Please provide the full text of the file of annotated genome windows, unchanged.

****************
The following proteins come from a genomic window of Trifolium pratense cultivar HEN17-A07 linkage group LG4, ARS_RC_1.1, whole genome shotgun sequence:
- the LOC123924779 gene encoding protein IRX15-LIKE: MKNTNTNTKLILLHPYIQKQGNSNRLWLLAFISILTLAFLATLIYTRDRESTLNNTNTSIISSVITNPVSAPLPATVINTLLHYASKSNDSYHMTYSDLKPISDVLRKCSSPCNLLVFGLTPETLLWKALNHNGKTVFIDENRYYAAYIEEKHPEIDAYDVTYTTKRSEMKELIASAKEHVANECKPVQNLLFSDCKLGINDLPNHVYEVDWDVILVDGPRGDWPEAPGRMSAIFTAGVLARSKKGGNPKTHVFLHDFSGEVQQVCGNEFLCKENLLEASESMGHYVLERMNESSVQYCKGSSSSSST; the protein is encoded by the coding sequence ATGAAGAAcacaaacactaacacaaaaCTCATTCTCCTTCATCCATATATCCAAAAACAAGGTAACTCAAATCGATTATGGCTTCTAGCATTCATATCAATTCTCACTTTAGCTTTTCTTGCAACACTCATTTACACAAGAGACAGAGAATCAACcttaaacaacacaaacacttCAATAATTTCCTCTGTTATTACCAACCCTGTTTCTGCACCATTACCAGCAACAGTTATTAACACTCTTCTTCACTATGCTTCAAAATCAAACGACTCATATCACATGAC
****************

The following proteins come from a genomic window of Trifolium pratense cultivar HEN17-A07 linkage group LG4, ARS_RC_1.1, whole genome shotgun sequence:
- the LOC123924779 gene encoding protein IRX15-LIKE: MKNTNTNTKLILLHPYIQKQGNSNRLWLLAFISILTLAFLATLIYTRDRESTLNNTNTSIISSVITNPVSAPLPATVINTLLHYASKSNDSYHMTYSDLKPISDVLRKCSSPCNLLVFGLTPETLLWKALNHNGKTVFIDENRYYAAYIEEKHPEIDAYDVTYTTKRSEMKELIASAKEHVANECKPVQNLLFSDCKLGINDLPNHVYEVDWDVILVDGPRGDWPEAPGRMSAIFTAGVLARSKKGGNPKTHVFLHDFSGEVQQVCGNEFLCKENLLEASESMGHYVLERMNESSVQYCKGSSSSSST; the protein is encoded by the coding sequence ATGAAGAAcacaaacactaacacaaaaCTCATTCTCCTTCATCCATATATCCAAAAACAAGGTAACTCAAATCGATTATGGCTTCTAGCATTCATATCAATTCTCACTTTAGCTTTTCTTGCAACACTCATTTACACAAGAGACAGAGAATCAACcttaaacaacacaaacacttCAATAATTTCCTCTGTTATTACCAACCCTGTTTCTGCACCATTACCAGCAACAGTTATTAACACTCTTCTTCACTATGCTTCAAAATCAAACGACTCATATCACATGAC